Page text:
SA aviation regulator to roll out new licences in bid to curb fraud
- The SA Civil Aviation Authority will phase in a new card licence system as from May this year.
- It will have certain security features to make it difficult to replicate.
- The card licence will be rolled out for all licensed personnel categories, not only flight crew licences.
South Africa's aviation regulator, the SA Civil Aviation Authority (SACAA), on Wednesday announced the introduction of card licences for aviation personnel to replace the current booklets used for identification.
South Africa one of the pioneering countries in this regard.
"It is clear, as shown by research, that environmental considerations and policies can ultimately influence technological innovation," Deputy Minister of Transport Dikeledi Magadzi said during the launch ceremony, while SACAA CEO Poppy Khoza described the new card system as "nifty, convenient, simpler, safer, and more environmentally friendly".
The new card licence comes with security features that will make it difficult to replicate and also prevent the ability to counterfeit, alter or modify the information on it. Scanning of the digitally secure bar code allows access to real-time information anywhere and any time. Although information can be accessed through the barcode, for security reasons, this information cannot be downloaded.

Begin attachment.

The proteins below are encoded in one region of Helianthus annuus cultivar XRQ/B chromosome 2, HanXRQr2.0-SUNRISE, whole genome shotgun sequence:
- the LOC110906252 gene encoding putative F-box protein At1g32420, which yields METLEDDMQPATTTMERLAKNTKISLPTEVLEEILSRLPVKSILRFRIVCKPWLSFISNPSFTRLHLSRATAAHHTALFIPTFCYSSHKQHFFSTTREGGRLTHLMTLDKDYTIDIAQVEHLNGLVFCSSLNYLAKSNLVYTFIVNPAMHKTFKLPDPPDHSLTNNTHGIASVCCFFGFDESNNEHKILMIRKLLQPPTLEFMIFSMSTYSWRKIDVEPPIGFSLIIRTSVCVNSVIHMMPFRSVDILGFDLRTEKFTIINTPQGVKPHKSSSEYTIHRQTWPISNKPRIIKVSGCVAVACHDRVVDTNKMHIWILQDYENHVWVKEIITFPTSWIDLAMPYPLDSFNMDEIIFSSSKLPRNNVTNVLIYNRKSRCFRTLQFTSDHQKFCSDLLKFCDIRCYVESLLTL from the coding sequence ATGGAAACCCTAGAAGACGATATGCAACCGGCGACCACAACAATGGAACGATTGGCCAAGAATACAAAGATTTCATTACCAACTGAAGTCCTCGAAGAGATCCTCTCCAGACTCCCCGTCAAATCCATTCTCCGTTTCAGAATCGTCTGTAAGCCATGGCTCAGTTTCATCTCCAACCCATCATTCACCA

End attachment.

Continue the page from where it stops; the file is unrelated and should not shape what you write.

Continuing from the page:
The rollout of the card licence will take place through a phased approach, starting with the Private Pilot's Licence and Student Pilot's Integrated Licence on 3 May 2021. The rollout of the other licence categories will be communicated via the SACAA website and other online media platforms.
The card licence will be rolled out for all licensed personnel categories, and not only flight crew licences.
"The level and speed of adaptation to innovation and technology for any client-centric organisation, is critical. As countries and organisations across the globe continue to move into the Fourth Industrial Revolution, the SACAA equally started to strategise on the best way to improve our service offering to aviation stakeholders, and to do so in a comprehensive and systematic manner," said Khoza. "The SACAA's drive towards automation does not stop with the card licence."
Magadzi said the South African civil aviation industry is highly regarded globally in terms of compliance with global standards that regulate air transport.
"This is not by sheer luck, but through determination and steadfast focus on the assigned mandate," said the deputy minister.
"Efforts are ongoing to ultimately implement an integrated ticketing system in the public transport environment, through which we aim to efficiently and more effectively cater for passenger needs and promote public transport."
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